From a well written family account by the Cavern’s long time owner family, the Gray’s, the following is an excerpt from Elizabeth Gray Hudson’s “Cascade Cavern”.

The land, where the cave is located, was first chosen by William H. Steele and Ludovic Colquhoun, on February 9, 1842. They were the land speculators, who bought the unallocated patent #64, which had belonged to Jose Ramon Arocha. Arocha was entitled to a Land Grant because he was the head of a household at the time of the Declaration of Independence of Texas in 1837, and had remained loyal to the Texian cause, desiring independence from Mexico. The Grant, most likely, was located by the Surveyor, John James of Bexar County. The two men sold the land to Sterling Neblett of Virginia. He sold it to James Claiborne of Tennessee, who sold it to Jesse Busby of Memphis. But these men probably never saw the land.

In 1875, Dr. Benjamin Hester, a well-known physician, and his wife, Jennie Knox, with one child, were moving to Texas from Memphis. They bought the land from Busby. Two years later, Dr. Hester, in poor health, turned the land over to his wife. After his death, Jennie Hester sold the acreage to L. W. Menn.

But Dr. Hester did not pass by unnoticed by the mysterious wonderland. He was the first local owner. So she took his name as her own. Hester’s Cave was known particularly to the adventurous young men of Kendall County. Some of their initials were visible until recent times carved on the giant stalactite which blocked the passage near the front of the cave. Some of the identities were carved by Charles Dienger and the two Howard boys of Boerne, and Charlie Bull of Van Raub …. Nineteenth Century graffiti!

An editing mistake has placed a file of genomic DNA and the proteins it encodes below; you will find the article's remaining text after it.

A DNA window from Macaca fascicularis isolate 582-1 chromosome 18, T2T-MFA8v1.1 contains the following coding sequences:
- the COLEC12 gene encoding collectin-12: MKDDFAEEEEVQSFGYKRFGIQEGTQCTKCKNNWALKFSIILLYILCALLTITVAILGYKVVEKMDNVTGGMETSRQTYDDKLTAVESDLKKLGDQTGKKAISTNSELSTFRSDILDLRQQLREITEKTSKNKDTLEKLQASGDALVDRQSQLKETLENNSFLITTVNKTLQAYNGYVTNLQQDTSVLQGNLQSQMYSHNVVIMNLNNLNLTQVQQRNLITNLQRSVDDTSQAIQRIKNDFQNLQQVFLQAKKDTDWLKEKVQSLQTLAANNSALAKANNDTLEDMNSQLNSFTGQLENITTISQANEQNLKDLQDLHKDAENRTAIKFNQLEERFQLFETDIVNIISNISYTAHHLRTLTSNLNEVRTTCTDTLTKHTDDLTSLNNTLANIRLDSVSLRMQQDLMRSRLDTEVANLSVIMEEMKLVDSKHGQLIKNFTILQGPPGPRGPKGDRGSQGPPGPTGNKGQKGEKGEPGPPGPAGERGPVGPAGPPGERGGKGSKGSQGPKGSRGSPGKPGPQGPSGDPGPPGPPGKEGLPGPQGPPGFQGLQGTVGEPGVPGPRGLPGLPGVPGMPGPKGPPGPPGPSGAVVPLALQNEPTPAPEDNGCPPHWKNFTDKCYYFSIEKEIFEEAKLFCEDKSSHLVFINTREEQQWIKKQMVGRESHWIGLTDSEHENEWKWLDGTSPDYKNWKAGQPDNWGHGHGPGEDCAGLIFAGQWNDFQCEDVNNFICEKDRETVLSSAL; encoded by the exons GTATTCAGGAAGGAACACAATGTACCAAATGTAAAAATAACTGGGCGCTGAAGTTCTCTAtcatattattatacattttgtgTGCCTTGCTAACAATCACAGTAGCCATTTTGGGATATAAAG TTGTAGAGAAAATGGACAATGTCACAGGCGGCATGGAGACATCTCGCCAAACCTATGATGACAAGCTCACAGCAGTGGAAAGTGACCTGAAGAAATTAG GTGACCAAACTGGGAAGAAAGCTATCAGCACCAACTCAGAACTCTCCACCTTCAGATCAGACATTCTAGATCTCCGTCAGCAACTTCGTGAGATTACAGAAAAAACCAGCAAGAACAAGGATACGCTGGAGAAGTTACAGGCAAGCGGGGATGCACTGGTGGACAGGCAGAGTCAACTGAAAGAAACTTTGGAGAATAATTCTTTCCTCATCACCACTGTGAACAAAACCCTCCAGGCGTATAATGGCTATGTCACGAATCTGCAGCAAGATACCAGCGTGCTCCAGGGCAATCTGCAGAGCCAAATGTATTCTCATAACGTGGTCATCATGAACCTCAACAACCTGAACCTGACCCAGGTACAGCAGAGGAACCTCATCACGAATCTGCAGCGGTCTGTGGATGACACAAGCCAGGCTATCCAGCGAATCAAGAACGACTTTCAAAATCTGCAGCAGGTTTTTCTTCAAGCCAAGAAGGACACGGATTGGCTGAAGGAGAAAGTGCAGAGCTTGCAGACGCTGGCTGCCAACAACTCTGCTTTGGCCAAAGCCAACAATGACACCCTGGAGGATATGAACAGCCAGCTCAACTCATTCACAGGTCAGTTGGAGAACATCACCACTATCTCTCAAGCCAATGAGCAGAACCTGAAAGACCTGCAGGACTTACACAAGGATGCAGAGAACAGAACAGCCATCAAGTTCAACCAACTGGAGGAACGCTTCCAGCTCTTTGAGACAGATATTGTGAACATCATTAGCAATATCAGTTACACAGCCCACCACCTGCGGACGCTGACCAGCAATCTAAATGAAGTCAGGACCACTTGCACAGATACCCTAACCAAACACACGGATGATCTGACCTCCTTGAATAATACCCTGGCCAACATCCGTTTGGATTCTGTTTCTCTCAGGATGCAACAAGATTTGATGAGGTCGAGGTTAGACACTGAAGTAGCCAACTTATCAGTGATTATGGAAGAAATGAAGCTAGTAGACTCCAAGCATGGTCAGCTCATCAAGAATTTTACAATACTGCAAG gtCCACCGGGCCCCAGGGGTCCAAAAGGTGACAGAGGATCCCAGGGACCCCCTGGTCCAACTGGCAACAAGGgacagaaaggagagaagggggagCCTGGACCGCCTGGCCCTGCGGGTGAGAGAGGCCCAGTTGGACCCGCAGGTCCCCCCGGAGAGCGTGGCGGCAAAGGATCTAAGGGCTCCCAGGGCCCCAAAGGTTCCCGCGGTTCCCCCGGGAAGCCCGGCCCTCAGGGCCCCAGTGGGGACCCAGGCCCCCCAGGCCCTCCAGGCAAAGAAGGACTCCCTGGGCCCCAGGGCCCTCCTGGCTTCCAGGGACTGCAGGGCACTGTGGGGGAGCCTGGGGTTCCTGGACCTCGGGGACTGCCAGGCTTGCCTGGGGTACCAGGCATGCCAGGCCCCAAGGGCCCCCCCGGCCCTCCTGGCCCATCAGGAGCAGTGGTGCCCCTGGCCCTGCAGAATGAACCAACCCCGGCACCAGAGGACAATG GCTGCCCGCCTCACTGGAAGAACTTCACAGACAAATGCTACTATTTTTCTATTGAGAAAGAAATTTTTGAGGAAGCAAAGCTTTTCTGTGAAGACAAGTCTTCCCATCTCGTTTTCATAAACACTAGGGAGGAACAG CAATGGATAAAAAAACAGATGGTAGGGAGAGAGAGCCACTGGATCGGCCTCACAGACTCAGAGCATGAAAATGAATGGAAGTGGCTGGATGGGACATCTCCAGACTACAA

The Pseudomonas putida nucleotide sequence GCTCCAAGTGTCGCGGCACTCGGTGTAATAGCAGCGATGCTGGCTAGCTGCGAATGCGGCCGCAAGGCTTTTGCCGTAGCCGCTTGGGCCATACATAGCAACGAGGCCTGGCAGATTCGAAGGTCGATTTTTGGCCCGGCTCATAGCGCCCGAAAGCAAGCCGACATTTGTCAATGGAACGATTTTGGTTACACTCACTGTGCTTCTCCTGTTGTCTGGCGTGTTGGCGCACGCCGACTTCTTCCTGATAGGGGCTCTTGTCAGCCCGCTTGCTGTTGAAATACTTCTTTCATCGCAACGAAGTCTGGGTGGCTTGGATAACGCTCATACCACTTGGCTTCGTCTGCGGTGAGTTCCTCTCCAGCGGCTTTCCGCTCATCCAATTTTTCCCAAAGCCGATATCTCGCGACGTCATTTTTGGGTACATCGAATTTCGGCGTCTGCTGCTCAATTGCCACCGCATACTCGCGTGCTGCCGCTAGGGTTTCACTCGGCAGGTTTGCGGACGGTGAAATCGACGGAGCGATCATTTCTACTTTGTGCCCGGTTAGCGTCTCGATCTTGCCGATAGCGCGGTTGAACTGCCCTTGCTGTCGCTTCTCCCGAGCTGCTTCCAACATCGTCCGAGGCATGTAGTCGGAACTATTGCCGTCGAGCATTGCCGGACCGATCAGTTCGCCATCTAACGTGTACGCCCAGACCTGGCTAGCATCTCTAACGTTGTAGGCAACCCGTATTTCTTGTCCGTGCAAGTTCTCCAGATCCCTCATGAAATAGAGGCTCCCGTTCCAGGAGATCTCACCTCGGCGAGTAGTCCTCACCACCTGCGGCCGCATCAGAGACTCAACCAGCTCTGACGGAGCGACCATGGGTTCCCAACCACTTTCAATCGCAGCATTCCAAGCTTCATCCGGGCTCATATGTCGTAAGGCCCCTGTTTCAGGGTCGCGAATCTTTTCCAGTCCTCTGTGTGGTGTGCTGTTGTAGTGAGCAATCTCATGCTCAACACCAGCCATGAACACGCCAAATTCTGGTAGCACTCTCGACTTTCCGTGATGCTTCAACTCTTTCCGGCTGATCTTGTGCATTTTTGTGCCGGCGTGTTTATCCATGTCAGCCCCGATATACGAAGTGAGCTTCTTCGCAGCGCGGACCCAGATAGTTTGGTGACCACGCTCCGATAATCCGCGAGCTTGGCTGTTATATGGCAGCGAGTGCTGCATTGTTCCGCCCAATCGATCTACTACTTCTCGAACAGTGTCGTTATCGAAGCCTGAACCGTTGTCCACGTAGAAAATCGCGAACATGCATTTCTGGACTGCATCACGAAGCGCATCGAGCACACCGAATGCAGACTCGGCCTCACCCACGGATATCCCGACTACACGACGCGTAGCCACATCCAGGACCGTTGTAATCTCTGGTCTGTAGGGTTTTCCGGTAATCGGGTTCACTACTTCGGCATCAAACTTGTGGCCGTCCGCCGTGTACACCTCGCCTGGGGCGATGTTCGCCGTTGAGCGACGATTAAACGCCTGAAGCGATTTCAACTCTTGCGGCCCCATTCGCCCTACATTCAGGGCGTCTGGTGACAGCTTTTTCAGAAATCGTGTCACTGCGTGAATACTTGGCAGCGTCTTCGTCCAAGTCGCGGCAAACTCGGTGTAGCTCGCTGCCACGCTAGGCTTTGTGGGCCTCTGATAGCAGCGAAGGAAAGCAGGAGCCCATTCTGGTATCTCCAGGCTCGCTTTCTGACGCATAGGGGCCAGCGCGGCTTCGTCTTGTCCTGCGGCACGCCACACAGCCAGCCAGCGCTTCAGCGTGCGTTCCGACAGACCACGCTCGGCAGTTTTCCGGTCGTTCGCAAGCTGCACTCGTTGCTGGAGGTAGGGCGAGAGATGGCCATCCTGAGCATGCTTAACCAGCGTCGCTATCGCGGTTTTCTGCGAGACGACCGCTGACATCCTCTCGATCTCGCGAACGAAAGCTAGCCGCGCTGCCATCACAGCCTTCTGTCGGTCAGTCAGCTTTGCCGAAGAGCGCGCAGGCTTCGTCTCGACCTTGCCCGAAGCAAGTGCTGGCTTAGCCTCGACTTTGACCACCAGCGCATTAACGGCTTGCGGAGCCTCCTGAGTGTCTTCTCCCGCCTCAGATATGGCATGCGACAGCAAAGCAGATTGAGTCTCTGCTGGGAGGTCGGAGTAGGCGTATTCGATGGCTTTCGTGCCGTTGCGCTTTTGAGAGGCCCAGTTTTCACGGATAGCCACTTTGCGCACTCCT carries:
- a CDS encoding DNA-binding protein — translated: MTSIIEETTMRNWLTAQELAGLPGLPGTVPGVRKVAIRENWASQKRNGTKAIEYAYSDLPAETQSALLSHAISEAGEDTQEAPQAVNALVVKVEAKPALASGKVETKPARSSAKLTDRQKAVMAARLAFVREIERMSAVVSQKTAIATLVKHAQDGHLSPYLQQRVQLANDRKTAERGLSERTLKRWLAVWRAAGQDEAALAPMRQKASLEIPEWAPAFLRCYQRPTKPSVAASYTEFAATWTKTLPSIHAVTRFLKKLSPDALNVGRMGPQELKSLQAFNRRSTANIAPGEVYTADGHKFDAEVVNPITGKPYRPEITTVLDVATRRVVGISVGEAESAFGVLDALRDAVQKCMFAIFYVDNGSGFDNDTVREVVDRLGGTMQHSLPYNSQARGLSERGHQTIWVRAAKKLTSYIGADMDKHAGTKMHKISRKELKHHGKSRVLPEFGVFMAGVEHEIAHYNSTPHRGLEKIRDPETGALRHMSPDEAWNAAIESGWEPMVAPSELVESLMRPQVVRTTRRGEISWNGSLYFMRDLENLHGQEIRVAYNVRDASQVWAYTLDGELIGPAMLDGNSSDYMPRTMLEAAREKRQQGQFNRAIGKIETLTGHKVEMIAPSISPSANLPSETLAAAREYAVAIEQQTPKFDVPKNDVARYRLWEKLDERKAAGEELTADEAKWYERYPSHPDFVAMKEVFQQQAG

During the time of Dr. Hester’s ownership, a prizewinning novel, entitled, EIN VERSTEHLTES LEBEN. written by Mr. A. Seimering, was printed in “Volksblatt,” a German newspaper published in Cincinnati, Ohio. Seimering lived in the Sisterdale area from 1847 to 1853. He resided in San Antonio after the War Between the States. It is believed that he was familiar with the area. The story tells of a hermit, who hid himself in a cave at the time of the War. The foreword states that the tale is based on events that occurred in the early German settlements of the Hill Country. The book was translated and published in 1932 by May E. Francis under the title, THE HERMIT OF THE CAVERN (PDF). Many people considered the cavern to have been Hester’s Cave.

In 1929, Alfred Gray, contracted with the Menn heirs to buy their land for the purpose of establishing a dairy. He did operate Graymead Dairy for several years before the “Great Depression” shut it down.

But there was always the great black hole tucked away on the back of the property, a place for a Sunday afternoon’s outing, a cave for the curious to explore. Read more …